Game Developer

Most people are good people

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Most of us trust most of our friends. We trust them not to cheat and lie to us for their own gain. We trust them not to steal from us or to assault us. But how about strangers? Not a specific stranger but strangers in general. Do you trust them? Do you trust the other people in your country not to cheat, lie, steal, and assault others for their own gain? Maybe you think like me that most people are okay but there’s a few bad apples. Or maybe not. Maybe there’s a group of people you particularly don’t trust. A group that you think has more than a few bad apples. Like maybe politicians, or bankers, or immigrants, or muslims, or christians, or atheists, or women, or men, etc.

How much we trust strangers has a very significant impact on politics, economics and the well being of our country. Trust is the social glue that enables us to live and work together. For example, those who trust others tend to be more accepting of higher taxes. They trust their politicians to spend the money sensibly. They trust other people to use the social welfare system appropriately, not to abuse it. They trust successful people, all of whom have been helped by social policies like education and infrastructure, to give back through the tax system. Socialism is built on trust.

When the trust of others breaks down we instead expect politicians to spend our taxes looking after their self-interests, we expect successfully people to avoid paying their taxes, and we expect strangers to abuse the social welfare system to their own advantage. In such a world it’s only natural to want to pay less tax, to want less money spent on welfare, and to blame these others that we don’t trust for the problems we face.

In Britain there have been a number of incidents recently that likely reduce the trust we have in others.

  • The global financial crisis and the subsequent bail-out of the rich through bank bail-outs and the propping-up of asset prices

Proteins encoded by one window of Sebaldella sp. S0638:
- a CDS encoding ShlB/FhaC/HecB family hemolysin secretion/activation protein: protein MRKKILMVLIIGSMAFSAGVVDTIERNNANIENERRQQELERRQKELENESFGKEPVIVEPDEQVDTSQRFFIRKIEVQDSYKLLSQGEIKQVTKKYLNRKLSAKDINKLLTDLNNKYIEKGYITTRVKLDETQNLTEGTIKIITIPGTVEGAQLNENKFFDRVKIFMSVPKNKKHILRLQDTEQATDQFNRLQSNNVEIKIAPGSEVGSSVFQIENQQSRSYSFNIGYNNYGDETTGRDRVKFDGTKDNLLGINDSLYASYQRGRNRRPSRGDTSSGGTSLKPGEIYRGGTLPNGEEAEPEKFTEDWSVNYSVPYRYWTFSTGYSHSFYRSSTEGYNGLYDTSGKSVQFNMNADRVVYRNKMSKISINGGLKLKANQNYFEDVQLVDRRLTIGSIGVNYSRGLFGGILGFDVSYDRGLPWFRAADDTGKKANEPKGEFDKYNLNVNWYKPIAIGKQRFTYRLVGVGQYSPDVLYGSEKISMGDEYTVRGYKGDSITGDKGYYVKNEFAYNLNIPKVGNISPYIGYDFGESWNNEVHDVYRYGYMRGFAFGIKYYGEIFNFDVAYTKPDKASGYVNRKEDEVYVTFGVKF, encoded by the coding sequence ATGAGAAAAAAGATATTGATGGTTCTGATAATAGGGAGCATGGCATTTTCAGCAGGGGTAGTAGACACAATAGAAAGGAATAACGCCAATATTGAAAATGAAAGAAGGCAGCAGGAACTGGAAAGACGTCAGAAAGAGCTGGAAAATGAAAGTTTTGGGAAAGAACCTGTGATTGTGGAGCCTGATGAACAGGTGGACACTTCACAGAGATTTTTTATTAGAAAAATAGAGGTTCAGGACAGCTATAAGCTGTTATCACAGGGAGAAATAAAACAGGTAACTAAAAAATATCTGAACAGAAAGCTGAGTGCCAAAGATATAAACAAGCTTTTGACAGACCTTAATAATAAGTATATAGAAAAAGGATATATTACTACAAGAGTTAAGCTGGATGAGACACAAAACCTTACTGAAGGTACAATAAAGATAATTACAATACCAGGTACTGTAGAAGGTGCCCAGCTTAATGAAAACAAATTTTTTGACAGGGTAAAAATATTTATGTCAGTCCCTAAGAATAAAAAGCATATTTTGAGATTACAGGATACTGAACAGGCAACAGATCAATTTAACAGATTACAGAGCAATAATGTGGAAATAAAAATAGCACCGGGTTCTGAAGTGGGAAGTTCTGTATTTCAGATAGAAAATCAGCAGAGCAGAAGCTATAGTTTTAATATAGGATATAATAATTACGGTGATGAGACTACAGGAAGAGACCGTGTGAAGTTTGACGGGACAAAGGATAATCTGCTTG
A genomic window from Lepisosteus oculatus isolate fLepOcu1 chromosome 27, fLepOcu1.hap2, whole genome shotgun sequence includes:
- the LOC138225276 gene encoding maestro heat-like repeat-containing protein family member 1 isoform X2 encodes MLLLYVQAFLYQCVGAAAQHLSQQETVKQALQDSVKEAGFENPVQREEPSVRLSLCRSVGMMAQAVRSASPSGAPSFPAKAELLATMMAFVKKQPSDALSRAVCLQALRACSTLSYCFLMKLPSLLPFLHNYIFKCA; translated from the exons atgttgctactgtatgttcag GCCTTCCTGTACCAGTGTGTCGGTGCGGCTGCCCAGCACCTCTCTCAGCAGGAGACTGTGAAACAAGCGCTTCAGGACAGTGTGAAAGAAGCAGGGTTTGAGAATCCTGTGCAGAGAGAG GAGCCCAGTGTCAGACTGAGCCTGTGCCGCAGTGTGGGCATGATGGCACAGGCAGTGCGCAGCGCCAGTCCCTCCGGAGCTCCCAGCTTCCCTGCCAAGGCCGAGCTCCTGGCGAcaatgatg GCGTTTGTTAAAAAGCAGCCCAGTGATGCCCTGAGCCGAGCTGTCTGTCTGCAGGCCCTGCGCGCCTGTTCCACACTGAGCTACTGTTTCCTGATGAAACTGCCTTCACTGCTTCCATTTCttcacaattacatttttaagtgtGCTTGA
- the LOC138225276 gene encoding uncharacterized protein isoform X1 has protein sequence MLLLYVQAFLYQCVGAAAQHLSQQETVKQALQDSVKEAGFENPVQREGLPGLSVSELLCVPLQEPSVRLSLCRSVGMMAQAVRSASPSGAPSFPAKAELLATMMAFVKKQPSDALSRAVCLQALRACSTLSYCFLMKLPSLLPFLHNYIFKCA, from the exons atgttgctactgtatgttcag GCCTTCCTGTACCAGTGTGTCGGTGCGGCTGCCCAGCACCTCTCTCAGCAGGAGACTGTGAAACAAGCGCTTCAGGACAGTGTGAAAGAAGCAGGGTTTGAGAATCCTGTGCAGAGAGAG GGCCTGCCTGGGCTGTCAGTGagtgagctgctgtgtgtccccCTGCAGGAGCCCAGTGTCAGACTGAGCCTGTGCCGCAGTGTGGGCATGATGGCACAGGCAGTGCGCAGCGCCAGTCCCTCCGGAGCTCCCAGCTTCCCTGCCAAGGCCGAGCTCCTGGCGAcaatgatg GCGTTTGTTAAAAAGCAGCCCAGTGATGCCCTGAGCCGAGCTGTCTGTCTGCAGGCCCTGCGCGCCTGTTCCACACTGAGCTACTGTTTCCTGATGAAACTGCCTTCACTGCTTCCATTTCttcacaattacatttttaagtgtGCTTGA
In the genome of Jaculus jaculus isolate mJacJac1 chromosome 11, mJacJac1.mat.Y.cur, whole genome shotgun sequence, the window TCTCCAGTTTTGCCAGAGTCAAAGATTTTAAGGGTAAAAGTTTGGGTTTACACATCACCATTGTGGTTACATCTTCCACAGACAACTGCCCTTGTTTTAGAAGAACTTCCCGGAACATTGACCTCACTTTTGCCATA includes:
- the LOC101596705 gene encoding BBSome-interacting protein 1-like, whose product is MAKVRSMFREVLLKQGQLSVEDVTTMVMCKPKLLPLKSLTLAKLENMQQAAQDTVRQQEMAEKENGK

• The Members of Parliament expenses scandal
  • The high levels of immigration from Eastern Europe

There’s probably a lot more if you think about it. In hindsight there are things that could have been handled better. But I want to speak about immigration because it’s particularly relevant at the moment.

When a few foreigners immigrate into Britain they are welcomed. We like quirky and unusual and the foreign couple living near the village pub are precisely that. We welcome them, we ask them about their homeland, their family, what they like about Britain. They become the friends of the people that meet them and are of no concern to the rest of us.

But when there are many immigrants we become suspicious. Why are so many foreigners coming to live here? It’s certainly not for the weather. What do they want? Can we trust them? In time the suspicion fades and the newcomers are treated as British (and their children of course are British), and they in turn may join us in being suspicious of the next wave of immigrants.

The European Union’s policy of free movement of people is laudable, but while it produces long-term benefit to all the nations of Europe it also causes short-term pain in this failure of trust. The EU is still trying to absorb and adjust to the immigration patterns instigated by the large number of countries that joined in 2004 (Cyprus, Czech Republic, Estonia, Hungary, Latvia, Lithuania, Malta, Poland, Slovenia, Slovakia) and 2007 (Bulgaria, Romania) and to calm down from the resulting surge in distrust and nationalist politics.

In time we will trust these strangers among us and regard them as our own. Because most people are good people. Meanwhile, this is the worst time in our 40 year membership for the UK government to call a referendum on our EU membership. This is likely a high point for the Leave vote. I just hope that Remain wins despite the trust deficit that is stacked against it.

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